Cutting Room: Shades of grey – an industry taboo

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Jasper Jackson argues that grey trading cannot be eliminated unless the manufacturers adopt extreme measures

The grey market is taboo in the mobile industry, and manufacturers and distributors don’t like to talk about it – at least not on the record.

And you can understand why. Distributors, in particular, have been stung hard by the trade in the past, some having their licences terminated as a result.

20:20 Mobile was axed by Samsung three years ago, and there have been numerous reports of distributors getting slaps on the wrist from the likes of RIM and Nokia over the number of devices that leave their warehouses with an international stamp.

A decade ago, this wasn’t an issue. Manufacturers didn’t care where stock ended up as long as whoever bought it paid up on time.

This made distribution an incredibly lucrative business. It also made it far easier for distributors to achieve targets, with the market stretching across the world rather than confined to the barriers of the UK. Some suggest this attitude remains today.

But times have changed. Manufacturers need an accurate understanding of the markets in where their devices are being used. They need to be able to predict where to place future stock based on demand and budget for areas such as marketing  and repair costs which inevitably arise.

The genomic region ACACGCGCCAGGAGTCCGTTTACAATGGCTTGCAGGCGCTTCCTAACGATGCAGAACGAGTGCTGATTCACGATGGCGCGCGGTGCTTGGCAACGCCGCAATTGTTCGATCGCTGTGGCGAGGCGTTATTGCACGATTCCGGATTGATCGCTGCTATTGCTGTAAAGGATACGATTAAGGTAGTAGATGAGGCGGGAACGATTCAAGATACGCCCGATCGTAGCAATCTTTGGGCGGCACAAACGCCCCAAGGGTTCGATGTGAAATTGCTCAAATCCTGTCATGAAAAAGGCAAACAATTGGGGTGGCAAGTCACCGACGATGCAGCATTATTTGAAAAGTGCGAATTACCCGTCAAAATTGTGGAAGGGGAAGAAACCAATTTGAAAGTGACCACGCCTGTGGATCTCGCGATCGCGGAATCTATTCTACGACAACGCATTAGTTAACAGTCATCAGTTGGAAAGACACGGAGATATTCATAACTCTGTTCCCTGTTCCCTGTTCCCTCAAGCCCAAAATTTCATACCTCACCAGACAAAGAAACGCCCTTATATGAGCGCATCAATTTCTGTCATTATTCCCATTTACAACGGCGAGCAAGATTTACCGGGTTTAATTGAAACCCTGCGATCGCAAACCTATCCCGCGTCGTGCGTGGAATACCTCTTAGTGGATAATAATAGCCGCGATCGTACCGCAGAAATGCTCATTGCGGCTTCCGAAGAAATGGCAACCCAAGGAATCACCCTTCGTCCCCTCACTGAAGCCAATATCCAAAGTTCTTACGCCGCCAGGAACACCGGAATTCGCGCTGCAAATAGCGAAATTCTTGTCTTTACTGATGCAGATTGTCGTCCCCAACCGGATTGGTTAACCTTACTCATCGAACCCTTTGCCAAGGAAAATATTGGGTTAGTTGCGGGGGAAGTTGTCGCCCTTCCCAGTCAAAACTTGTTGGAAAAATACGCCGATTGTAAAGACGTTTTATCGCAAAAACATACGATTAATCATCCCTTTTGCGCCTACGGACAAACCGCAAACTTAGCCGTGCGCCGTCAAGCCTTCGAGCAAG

Measures have been taken to try to reduce the problem of course. BlackBerry manufacturer RIM, in particular, is known to record exactly which markets each of its devices is meant for, who sold it and where it was first switched on.

Apple, which has been at the centre of numerous stories regarding its ability to track its customers’ movements, unsurprisingly adopts a similar method.

Distributors and manufacturers have been forced to gain a better understanding of their customers to ensure that the handsets they sell to them are not destined for places such as Dubai.

Contracts between distributors and manufacturers are also understood to include clauses based on the number of handsets distributed and used in the country they were intended for, with rewards paid out should they achieve specific KPIs.

But it’s not just distributors faced with the task.

Operators have for years harped on how they too have done their upmost to reduce the problem with tougher rules to get rid of box breakers and reduced contract fraud.

But as our box breaking investigation showed last June, staff are more than willing to assist grey traders in a bid to hit targets and earn commissions – mirroring distribution.

Regardless of their efforts, however, many still slip through the net and are sold through unofficial channels to unauthorised markets.

Full article in Mobile News issue 510 (March 26, 2012).

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